[On a side note… if you are only on Facebook, you are not a part of the social media revolution, this is basically pseudo social networking at best. I say this because Facebook is close to reaching saturation levels. Facebook has become like the telephone or cable TV of the 80’s. Once everyone is on there who wants to be on there it’s growth is all but flatlined. I don’t mean if you aren’t on there yet, you shouldn’t get on there, and fast, but If you are only willing to get into one single social site, I would not recommend it be Facebook, I would first make it a smart phone, where you can learn how to access everything the world now takes for granted.]

So, if you are a believer, and think this social media thing is going to go away, I’m sorry, it’s only going to get more and more ingrained into the very fabric of the world we live in. In another 5-10 years it will encompass the world’s population, except for those who ignore it’s existence. For us the church to ignore social media is akin to the church ignoring electrical power and the car when they were invented, choosing instead to stick with candles and horses.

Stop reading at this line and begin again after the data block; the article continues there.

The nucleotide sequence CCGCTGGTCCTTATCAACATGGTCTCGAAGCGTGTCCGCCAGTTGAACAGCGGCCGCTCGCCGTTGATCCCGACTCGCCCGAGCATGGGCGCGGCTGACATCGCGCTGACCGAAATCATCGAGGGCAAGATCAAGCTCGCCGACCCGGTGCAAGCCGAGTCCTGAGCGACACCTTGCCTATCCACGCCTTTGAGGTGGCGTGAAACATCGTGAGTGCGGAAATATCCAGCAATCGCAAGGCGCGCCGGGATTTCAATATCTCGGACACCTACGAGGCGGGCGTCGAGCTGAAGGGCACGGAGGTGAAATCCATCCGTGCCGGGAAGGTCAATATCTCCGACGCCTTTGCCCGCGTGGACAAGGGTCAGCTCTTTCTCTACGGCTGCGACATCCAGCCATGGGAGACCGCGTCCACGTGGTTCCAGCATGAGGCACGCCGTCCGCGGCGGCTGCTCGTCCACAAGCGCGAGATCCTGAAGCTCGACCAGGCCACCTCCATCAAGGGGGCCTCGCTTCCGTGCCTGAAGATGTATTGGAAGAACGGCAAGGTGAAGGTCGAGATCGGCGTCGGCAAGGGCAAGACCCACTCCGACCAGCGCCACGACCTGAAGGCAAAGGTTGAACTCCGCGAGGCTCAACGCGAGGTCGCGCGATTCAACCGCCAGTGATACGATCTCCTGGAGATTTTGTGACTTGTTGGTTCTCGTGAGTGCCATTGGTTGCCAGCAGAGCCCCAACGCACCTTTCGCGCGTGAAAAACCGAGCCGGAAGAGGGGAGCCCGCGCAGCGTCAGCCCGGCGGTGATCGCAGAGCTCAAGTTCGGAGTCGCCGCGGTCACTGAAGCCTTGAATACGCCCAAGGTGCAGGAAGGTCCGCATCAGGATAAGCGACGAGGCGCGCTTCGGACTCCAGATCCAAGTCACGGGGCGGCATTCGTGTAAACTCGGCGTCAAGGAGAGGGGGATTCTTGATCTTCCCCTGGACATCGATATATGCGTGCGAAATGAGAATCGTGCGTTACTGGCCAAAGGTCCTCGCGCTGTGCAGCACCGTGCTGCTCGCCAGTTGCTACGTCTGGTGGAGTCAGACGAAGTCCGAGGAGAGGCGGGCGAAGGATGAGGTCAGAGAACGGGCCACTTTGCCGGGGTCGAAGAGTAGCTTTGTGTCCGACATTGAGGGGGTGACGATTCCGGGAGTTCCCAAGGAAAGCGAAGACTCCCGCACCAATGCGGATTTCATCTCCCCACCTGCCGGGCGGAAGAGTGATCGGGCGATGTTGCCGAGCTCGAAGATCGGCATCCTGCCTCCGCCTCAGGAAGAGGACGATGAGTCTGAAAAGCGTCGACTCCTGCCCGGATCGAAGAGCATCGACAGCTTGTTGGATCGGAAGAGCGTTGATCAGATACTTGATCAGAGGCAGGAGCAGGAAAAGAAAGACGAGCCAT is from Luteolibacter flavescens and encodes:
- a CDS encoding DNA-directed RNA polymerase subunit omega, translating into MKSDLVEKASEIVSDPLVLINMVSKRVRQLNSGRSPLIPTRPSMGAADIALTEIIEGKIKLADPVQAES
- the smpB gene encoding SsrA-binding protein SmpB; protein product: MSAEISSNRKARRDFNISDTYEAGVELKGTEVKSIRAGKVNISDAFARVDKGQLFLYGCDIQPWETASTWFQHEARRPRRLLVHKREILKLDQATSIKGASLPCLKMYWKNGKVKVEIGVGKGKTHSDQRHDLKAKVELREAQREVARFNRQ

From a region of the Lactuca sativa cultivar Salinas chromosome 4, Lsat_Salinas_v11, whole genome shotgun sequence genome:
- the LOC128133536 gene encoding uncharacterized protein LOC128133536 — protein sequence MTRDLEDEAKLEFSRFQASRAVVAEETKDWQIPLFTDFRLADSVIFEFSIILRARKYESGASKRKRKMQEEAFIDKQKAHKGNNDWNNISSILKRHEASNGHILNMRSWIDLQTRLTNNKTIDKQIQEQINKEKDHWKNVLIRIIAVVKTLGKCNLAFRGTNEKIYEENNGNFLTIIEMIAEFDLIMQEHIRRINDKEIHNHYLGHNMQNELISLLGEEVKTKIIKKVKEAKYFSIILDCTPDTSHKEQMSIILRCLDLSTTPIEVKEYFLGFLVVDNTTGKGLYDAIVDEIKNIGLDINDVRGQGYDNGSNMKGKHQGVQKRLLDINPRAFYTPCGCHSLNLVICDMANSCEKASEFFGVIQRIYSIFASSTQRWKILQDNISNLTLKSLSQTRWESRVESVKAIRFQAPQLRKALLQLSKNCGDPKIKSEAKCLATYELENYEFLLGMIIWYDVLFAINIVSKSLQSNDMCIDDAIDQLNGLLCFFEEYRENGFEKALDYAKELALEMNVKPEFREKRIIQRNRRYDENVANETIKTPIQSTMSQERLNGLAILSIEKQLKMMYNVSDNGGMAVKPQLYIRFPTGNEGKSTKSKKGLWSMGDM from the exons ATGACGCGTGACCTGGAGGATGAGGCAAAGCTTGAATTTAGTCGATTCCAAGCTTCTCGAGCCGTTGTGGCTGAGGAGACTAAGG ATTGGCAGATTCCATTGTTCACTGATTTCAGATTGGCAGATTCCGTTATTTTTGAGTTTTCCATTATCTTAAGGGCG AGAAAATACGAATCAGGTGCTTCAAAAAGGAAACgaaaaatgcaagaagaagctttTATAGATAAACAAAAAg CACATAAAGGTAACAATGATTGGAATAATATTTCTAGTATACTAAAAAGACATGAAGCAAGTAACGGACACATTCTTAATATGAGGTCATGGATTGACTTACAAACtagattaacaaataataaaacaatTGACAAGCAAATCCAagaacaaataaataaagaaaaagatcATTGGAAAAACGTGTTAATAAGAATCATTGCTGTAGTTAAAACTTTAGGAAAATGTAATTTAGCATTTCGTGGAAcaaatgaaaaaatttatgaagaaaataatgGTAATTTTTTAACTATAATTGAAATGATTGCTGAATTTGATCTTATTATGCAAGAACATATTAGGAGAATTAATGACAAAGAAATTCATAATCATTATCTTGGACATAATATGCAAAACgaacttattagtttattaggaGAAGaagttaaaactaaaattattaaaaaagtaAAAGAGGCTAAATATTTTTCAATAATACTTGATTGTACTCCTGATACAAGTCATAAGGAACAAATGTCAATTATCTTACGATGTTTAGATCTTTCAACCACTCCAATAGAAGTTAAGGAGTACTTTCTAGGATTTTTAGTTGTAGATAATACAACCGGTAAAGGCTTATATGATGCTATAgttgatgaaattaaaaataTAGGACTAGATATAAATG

10 Reasons To Learn Social Media if You Are a Christian

  1. Jesus would have used this media (this is a later post, but I will show from Scripture why this is the case)
  2. We are called to disciple the world, and the world is connected via social media
  3. If you don’t learn the basics, instead of you teaching your kids, your kids will be teaching you at some point
  4. By the time you are ready it will be too late (it’s already quite late as it is)
  5. Your target audience are all sitting right there waiting for your witness
  6. How many people in your neighborhood have your talked to (witnessed to) lately?
  7. Door to door is dead. Buried… and greatly frowned upon in our society. Social networking is the norm.
  8. The disciples used every tool to their advantage (they wrote books and distributed them)
  9. The Bible is the greatest social media tool every created, it’s meant to be socially shared
  10. Because there are lost people who do not know Jesus and you may be their only connection

So there you have it. That’s just a start. I didn’t put a lot of references, or other specifics as to where my ideas came from, I will put those in future SMFT posts, and those 10 reasons are just off the top of my head, I’m sure there are a ton more. I beg the church body to not let itself become irrelevant in such an overwhelming way as to not be able to reach our world today. We make disciples by investing in people’s lives, and more than any other time in the history of the world, we have access to more people, to discuss the good news of the death and resurrection of Jesus Christ with more people, than any generation who ever lived before us.